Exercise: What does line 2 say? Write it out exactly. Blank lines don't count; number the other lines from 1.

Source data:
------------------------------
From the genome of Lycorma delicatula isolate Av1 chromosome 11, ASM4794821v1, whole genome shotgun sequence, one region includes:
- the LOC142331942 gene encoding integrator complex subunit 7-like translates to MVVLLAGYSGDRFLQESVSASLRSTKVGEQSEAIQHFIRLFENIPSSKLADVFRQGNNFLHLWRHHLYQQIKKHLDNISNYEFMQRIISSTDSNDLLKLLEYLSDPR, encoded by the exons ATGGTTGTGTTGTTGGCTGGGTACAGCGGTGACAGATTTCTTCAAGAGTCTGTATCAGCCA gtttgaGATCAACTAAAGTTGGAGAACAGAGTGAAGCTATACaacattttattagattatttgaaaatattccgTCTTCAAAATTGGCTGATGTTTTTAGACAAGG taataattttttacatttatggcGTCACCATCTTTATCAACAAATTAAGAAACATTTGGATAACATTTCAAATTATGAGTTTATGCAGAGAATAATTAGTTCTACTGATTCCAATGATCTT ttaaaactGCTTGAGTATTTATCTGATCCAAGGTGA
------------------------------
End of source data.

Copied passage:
- the LOC142331942 gene encoding integrator complex subunit 7-like translates to MVVLLAGYSGDRFLQESVSASLRSTKVGEQSEAIQHFIRLFENIPSSKLADVFRQGNNFLHLWRHHLYQQIKKHLDNISNYEFMQRIISSTDSNDLLKLLEYLSDPR, encoded by the exons ATGGTTGTGTTGTTGGCTGGGTACAGCGGTGACAGATTTCTTCAAGAGTCTGTATCAGCCA gtttgaGATCAACTAAAGTTGGAGAACAGAGTGAAGCTATACaacattttattagattatttgaaaatattccgTCTTCAAAATTGGCTGATGTTTTTAGACAAGG taataattttttacatttatggcGTCACCATCTTTATCAACAAATTAAGAAACATTTGGATAACATTTCAAATTATGAGTTTATGCAGAGAATAATTAGTTCTACTGATTCCAATGATCTT ttaaaactGCTTGAGTATTTATCTGATCCAAGGTGA